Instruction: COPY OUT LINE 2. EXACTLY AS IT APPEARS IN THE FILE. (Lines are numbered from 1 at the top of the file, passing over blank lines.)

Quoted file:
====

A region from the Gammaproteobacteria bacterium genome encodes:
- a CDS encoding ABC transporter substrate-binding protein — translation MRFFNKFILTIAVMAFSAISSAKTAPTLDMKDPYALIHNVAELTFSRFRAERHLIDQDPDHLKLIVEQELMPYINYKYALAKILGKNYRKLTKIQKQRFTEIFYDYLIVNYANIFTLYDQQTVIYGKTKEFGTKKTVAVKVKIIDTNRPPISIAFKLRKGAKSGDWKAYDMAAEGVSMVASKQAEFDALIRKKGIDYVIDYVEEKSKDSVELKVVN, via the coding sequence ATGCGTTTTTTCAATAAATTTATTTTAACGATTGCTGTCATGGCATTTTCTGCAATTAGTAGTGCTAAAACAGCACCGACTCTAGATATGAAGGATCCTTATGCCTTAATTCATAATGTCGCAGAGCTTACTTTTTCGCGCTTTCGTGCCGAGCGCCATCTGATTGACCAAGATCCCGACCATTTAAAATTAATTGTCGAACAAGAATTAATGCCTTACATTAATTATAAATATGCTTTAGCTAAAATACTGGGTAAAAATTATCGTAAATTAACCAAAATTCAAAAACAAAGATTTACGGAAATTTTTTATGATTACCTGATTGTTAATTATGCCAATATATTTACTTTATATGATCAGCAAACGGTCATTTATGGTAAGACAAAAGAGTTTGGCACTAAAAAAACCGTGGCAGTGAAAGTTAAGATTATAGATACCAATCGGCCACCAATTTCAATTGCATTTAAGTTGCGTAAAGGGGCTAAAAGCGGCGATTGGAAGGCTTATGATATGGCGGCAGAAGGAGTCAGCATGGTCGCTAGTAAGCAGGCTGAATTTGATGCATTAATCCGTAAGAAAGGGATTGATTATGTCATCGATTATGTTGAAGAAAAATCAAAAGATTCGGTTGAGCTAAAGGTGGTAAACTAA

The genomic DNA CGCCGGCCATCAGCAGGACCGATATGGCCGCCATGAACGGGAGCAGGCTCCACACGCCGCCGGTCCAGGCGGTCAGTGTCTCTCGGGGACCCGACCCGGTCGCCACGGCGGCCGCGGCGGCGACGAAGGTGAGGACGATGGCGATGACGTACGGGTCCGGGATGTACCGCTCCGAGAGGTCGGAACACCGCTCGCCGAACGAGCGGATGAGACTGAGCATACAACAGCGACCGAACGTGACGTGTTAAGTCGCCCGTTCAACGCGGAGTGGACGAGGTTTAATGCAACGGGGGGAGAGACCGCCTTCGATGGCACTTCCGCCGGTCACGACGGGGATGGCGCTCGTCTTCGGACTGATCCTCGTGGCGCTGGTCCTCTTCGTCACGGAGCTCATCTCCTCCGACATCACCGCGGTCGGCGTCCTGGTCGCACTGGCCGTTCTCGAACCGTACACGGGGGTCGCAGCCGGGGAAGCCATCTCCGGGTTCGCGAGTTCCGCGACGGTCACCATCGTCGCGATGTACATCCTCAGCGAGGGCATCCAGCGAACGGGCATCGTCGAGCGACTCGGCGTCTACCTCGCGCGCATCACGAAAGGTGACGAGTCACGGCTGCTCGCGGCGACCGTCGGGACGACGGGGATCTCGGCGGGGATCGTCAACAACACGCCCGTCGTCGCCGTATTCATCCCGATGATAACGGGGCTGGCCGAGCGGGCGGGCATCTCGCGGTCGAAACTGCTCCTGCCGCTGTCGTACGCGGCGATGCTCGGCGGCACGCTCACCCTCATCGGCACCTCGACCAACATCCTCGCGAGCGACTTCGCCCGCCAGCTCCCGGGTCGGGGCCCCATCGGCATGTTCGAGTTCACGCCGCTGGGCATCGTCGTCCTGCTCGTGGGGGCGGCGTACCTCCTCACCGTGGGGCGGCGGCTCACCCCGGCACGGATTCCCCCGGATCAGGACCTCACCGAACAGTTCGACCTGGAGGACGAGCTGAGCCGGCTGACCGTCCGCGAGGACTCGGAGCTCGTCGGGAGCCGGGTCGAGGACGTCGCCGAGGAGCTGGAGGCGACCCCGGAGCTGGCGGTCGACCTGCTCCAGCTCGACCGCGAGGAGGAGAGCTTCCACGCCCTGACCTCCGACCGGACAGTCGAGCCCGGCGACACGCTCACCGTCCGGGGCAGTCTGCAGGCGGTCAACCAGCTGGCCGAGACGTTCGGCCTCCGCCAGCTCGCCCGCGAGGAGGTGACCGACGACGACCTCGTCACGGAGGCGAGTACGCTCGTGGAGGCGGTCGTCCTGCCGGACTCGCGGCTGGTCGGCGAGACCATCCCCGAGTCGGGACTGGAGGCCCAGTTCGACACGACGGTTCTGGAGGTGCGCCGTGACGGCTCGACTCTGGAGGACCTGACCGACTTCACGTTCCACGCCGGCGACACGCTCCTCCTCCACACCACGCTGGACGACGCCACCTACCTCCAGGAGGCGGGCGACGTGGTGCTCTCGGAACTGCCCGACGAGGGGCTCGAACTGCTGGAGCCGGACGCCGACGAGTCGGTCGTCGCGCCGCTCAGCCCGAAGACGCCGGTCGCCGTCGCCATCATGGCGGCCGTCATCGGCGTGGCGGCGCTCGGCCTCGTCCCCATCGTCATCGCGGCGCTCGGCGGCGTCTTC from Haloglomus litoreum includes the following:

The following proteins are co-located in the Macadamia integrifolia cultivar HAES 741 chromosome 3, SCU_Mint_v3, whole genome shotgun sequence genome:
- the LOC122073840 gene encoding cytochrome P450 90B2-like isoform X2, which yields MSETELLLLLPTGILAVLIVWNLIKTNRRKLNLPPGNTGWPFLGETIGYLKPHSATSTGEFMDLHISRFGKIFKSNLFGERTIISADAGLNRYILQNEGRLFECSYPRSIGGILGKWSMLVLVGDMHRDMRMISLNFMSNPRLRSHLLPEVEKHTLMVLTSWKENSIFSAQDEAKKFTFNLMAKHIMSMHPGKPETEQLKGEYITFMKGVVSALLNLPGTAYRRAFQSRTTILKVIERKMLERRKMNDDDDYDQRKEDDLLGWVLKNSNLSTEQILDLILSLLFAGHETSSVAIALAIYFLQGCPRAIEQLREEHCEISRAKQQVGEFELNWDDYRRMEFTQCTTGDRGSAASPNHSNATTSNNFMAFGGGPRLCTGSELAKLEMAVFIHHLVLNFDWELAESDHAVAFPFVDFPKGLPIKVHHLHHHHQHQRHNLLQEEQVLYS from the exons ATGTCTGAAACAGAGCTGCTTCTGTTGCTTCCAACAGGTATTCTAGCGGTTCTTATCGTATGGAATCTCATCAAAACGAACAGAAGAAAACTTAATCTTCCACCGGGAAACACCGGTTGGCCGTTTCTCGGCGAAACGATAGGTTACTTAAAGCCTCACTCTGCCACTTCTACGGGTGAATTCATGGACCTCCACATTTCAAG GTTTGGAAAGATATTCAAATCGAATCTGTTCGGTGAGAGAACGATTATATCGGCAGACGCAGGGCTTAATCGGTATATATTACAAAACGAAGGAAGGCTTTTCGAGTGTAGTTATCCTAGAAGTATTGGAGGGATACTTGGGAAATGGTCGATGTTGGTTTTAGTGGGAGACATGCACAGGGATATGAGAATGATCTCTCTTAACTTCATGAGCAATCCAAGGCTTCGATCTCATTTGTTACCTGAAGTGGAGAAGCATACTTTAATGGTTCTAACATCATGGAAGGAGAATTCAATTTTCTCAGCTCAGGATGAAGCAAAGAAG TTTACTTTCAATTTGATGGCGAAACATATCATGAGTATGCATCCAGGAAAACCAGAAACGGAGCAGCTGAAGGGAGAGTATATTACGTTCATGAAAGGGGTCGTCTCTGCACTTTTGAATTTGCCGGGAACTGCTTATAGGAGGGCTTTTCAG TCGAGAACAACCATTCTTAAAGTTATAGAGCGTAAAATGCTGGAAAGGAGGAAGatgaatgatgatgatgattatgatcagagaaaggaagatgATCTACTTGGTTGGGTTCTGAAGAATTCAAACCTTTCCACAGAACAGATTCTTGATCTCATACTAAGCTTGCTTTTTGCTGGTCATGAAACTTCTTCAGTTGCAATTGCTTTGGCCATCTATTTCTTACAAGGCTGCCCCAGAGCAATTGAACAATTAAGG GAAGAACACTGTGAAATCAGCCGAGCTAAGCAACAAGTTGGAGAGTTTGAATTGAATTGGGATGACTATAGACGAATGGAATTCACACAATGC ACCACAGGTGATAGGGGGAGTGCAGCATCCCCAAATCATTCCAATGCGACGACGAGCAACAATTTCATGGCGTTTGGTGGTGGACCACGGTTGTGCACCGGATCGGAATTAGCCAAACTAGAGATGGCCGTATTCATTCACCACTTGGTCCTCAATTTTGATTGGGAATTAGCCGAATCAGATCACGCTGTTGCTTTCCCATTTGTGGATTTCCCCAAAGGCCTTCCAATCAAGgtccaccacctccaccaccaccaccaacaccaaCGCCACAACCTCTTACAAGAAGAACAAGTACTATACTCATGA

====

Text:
- a CDS encoding ABC transporter substrate-binding protein — translation MRFFNKFILTIAVMAFSAISSAKTAPTLDMKDPYALIHNVAELTFSRFRAERHLIDQDPDHLKLIVEQELMPYINYKYALAKILGKNYRKLTKIQKQRFTEIFYDYLIVNYANIFTLYDQQTVIYGKTKEFGTKKTVAVKVKIIDTNRPPISIAFKLRKGAKSGDWKAYDMAAEGVSMVASKQAEFDALIRKKGIDYVIDYVEEKSKDSVELKVVN, via the coding sequence ATGCGTTTTTTCAATAAATTTATTTTAACGATTGCTGTCATGGCATTTTCTGCAATTAGTAGTGCTAAAACAGCACCGACTCTAGATATGAAGGATCCTTATGCCTTAATTCATAATGTCGCAGAGCTTACTTTTTCGCGCTTTCGTGCCGAGCGCCATCTGATTGACCAAGATCCCGACCATTTAAAATTAATTGTCGAACAAGAATTAATGCCTTACATTAATTATAAATATGCTTTAGCTAAAATACTGGGTAAAAATTATCGTAAATTAACCAAAATTCAAAAACAAAGATTTACGGAAATTTTTTATGATTACCTGATTGTTAATTATGCCAATATATTTACTTTATATGATCAGCAAACGGTCATTTATGGTAAGACAAAAGAGTTTGGCACTAAAAAAACCGTGGCAGTGAAAGTTAAGATTATAGATACCAATCGGCCACCAATTTCAATTGCATTTAAGTTGCGTAAAGGGGCTAAAAGCGGCGATTGGAAGGCTTATGATATGGCGGCAGAAGGAGTCAGCATGGTCGCTAGTAAGCAGGCTGAATTTGATGCATTAATCCGTAAGAAAGGGATTGATTATGTCATCGATTATGTTGAAGAAAAATCAAAAGATTCGGTTGAGCTAAAGGTGGTAAACTAA